Why are hotels becoming more pet-friendly?

Hotel Management Consultancy

Are you one of the many people who welcomed new pets during 2020? You’re not alone.

The UK reported in March that 3.2 million households (11% of British households) have brought in a new pet since the start of the pandemic, with around 74% of new owners saying their pets had helped their mental health during such a trying time. According to the American Society for the Prevention of Cruelty to Animals (ASPCA) around 20% of American households acquired a new pet since the pandemic began. In Japan, births in the country are the lowest they’d been since 1950, but pet ownership has risen exponentially, leading some to suggest that the country is replacing children with pets!

What does all this mean for hospitality? With the increase in pet ownership, as well as the increase in staycations and domestic travel, more and more hotels are offering pet-friendly stays and services to entice guests.

If people don’t feel they can travel as easily with a pet, they are less likely to do so; but with the offer of a pet-friendly hotel stay, the opportunity is there for both the customer and the hotel. People are also travelling differently now: taking longer vacations because of travel restrictions, working from hotels or having a staycation, and prioritising domestic travel over holidays abroad. All of this points to the need for accommodating animal guests.

Of course, there are pros and cons to this new arrangement. Guests who don’t like animals or have allergies may be put off, extra cleaning will be required, and there are risks of disruption if the pet is large, loud, or aggressive. On the other hand, there are reports that animals can actually entice customers, enhancing brand perception, while some animals, such as dogs, also benefit from being socialised.

New pet-friendly hotels around the world

Hilton’s long stay accommodations recently announced they are becoming 100% pet friendly: “New data from a KRC Research survey shows that 85% of pet owners plan to travel within the next year. Among those same pet owners, 65% plan to bring their pets along on their trips.” Changes to Hilton’s long-stay accommodations include new pet-friendly amenities, allowing pets in guest rooms as well as public areas, plus consolidating pet fees to USD50 per stay across the entire North American portfolio (previously, pet fees varied by hotel).

In India, holidaying with pets is also becoming popular. Luxury holiday home chain Vista Rooms states the second most searched term on the website is “pet-friendly” (the first is “swimming pool”), while the South Asia regional manager of Booking.com announced the website has introduced a pet-friendly filter to help meet demand for those searching for pet-friendly hotels.

Here in Thailand, the Kimpton Maa-Lai, Bangkok, which opened its doors in October 2020, doesn’t just stop at traditional pets. “‘We get it all, and not just dogs and cats,’ said the hotel’s general manager Patrick Both, as the lobby filled with a menagerie of furry guests. ‘Also ferrets, birds, rabbits … and one very expensive chicken,’ he added with a chuckle. ‘Our policy is, if it can fit in an elevator, it’s allowed.’” Having quickly established a reputation as Bangkok’s most pet-friendly hotel, The Kimpton Maa-Lai recently launched a pet-themed ice cream selection at the hotel’s cafe, CRAFT. The ice creams, shaped like dogs and cats, are strictly for human consumption, though there is a separate sweets menu for four-legged customers.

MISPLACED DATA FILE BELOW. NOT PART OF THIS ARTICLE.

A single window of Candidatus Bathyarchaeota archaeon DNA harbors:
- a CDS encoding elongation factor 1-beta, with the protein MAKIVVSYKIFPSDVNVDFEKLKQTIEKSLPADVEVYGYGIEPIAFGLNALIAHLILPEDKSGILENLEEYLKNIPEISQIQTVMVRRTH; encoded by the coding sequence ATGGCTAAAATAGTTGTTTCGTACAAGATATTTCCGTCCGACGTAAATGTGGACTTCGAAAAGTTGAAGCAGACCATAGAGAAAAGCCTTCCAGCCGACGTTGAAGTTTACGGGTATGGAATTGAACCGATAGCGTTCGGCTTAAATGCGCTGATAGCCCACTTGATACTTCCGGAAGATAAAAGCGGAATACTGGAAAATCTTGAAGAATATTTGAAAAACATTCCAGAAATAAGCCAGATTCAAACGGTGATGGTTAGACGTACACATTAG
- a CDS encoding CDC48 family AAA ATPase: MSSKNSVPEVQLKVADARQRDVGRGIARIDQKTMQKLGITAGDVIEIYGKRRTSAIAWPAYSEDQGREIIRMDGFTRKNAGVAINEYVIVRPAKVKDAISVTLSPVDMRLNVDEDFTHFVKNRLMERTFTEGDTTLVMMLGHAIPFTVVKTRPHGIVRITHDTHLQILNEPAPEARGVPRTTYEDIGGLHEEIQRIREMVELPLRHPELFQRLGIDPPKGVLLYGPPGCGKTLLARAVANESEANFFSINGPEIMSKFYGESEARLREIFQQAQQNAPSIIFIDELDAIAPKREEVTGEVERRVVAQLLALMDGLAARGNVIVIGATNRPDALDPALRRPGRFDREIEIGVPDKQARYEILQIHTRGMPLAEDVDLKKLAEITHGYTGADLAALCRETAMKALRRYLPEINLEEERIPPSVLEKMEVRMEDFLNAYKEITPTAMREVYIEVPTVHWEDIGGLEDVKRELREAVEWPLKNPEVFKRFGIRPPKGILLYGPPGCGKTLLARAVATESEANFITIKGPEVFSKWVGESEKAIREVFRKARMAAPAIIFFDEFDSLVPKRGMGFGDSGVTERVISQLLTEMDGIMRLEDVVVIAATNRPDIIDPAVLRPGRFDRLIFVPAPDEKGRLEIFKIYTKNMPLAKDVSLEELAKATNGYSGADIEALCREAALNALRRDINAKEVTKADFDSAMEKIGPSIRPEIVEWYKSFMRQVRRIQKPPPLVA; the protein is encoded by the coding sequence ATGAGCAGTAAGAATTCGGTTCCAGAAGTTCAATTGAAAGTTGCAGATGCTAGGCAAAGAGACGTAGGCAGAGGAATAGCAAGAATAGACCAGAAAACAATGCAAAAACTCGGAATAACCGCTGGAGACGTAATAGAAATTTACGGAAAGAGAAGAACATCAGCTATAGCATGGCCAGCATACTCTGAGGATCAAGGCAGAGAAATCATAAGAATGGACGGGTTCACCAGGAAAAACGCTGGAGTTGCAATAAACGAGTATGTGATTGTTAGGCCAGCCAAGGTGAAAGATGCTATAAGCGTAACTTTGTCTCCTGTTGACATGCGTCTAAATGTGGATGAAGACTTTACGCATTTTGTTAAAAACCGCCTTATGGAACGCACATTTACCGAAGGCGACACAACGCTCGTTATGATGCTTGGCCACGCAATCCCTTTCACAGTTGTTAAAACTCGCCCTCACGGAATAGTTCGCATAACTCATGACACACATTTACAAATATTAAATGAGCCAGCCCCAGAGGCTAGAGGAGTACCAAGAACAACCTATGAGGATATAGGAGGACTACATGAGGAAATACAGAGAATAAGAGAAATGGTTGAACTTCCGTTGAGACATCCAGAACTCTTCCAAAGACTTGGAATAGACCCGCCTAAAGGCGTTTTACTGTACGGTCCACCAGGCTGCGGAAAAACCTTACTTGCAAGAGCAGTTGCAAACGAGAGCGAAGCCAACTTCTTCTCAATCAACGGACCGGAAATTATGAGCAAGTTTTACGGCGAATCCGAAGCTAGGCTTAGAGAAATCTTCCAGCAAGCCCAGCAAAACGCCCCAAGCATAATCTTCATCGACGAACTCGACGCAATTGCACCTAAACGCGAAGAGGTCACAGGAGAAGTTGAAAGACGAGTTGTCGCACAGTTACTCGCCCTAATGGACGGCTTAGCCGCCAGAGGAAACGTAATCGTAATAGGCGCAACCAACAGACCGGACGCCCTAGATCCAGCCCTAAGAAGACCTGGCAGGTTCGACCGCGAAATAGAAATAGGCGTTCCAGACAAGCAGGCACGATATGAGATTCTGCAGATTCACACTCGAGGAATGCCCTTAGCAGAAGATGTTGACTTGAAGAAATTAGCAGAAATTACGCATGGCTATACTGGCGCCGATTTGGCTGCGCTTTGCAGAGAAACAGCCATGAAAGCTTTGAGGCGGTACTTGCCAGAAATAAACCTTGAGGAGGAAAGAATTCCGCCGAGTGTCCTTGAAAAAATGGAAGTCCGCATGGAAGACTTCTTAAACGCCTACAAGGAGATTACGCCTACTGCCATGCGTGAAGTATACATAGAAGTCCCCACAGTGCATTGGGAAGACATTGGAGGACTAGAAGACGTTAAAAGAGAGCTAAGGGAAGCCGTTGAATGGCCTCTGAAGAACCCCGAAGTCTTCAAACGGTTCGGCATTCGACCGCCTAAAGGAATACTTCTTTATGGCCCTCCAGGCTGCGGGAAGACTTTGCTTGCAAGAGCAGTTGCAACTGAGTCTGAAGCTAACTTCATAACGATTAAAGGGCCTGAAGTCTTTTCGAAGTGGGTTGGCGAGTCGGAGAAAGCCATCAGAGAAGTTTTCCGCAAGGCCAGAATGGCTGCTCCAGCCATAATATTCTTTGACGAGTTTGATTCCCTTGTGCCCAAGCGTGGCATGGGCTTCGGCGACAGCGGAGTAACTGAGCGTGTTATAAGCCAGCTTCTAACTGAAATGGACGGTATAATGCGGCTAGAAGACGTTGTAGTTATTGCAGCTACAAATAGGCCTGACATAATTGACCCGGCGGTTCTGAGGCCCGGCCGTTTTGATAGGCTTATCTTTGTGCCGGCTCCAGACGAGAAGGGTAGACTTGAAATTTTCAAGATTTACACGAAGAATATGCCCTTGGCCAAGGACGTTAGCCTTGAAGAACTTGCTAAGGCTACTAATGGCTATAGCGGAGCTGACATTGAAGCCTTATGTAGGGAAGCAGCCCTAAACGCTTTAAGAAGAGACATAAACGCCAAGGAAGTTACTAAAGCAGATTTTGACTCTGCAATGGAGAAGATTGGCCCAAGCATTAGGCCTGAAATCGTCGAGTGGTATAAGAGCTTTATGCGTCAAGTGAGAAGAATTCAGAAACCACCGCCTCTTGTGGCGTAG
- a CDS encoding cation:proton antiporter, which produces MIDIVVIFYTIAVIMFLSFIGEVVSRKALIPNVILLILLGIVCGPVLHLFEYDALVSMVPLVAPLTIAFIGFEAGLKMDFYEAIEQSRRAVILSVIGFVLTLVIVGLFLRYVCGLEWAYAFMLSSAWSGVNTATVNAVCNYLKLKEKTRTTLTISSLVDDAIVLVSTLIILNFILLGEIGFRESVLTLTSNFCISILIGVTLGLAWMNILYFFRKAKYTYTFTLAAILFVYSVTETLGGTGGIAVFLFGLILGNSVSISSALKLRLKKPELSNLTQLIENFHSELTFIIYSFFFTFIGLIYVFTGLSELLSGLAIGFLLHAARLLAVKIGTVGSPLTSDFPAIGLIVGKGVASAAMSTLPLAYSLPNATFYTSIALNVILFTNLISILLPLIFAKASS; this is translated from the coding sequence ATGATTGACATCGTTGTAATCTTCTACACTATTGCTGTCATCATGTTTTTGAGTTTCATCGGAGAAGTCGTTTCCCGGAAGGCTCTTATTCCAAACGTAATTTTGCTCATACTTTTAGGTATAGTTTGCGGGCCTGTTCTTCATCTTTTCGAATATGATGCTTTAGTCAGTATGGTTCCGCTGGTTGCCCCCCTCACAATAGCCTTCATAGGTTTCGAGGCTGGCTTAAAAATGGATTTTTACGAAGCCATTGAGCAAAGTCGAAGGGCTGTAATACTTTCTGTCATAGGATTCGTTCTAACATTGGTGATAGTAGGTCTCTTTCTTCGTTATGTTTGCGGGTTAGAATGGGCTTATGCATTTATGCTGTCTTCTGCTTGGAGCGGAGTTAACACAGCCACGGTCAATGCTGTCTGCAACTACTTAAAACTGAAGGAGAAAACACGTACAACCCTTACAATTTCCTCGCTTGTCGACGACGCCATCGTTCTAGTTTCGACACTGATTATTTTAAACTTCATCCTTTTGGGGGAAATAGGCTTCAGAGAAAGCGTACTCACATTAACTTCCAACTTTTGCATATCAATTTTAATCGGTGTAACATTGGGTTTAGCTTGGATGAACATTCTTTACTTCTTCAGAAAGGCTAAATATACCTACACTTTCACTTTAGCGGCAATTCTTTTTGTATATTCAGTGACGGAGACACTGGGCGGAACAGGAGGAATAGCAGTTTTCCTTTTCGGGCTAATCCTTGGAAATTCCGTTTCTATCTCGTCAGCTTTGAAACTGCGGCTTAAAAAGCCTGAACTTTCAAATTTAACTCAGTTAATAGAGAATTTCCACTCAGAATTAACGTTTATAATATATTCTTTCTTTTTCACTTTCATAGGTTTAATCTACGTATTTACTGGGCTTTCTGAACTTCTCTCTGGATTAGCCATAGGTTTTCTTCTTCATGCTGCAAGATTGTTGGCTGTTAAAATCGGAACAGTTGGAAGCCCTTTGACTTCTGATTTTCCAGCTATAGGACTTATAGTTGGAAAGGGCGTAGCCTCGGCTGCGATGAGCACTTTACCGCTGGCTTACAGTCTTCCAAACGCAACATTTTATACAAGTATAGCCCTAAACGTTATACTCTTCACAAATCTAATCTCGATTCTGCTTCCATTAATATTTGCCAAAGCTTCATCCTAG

Elsewhere in Thailand, Marriott is rolling out a new P.A.W. (Pets Are Welcome) philosophy at selected Marriott hotels and resorts for Marriott Bonvoy members. Perks for pets include complimentary food bowls and pet beds, welcome packs with toys and treats, Sunday meetups with other pets in outdoor spaces, as well as pet strollers and pet-sitting services (for an additional charge). Pet fees are being waived until 2022.

Existing pet-friendly hotels

Of course, many hotels were welcoming to animals before the pandemic pet boom, even in the luxury sector. Rosewood Hong Kong’s Four Legged Friends package includes sumptuous pet beds, toys, a curated gourmet pet menu, owner-and-pet yoga, a photo session, and a guide to local dog-friendly restaurants, bars and parks – plus, the hotel donates USD500 to SPCA Hong Kong for every Four Legged Friends booking.

Japan is well known as a destination where furry friends are treated like true royalty. For example, Japan’s Hyatt Regency Hakone Resort & Spa welcomes three pets up to 10 kilograms each, or one pet up to 30 kilograms, all for no additional fee. Some rooms come with dog showers, dryer and a pet enclosure on the balcony, while pet sitting and grooming services are available. The Hyatt brand is known for its love of pets, and many of its hotels around the world feature resident dogs and cats.

Similarly, Korea’s pet-friendly hotels also go above and beyond. Vivaldi Park in Hongcheon County has a separate building for guests staying with pets, with modified details such as non-slip flooring for scampering around, low beds for jumping on, playgrounds for pets, veterinary clinics, and pet salons. The hotel reports that they are consistently 90% full on weekends.

Are four-legged guests here to stay?

For hotels, it makes sense to pivot to accommodate pets where possible to attract more customers, especially as many potential guests are new pet owners. There’s also evidence that people are spending more on their pets than ever before, so the hospitality sector can capitalise on this trend by not only accommodating pets out of tolerance, but by appealing specifically to pet owners and offering pet packages like those listed above, including treats, activities, and other amenities.

As the lines are becoming more and more blurred between work, home and travel – from staycations to working from hotels – hotels must adapt to this new hybrid lifestyle.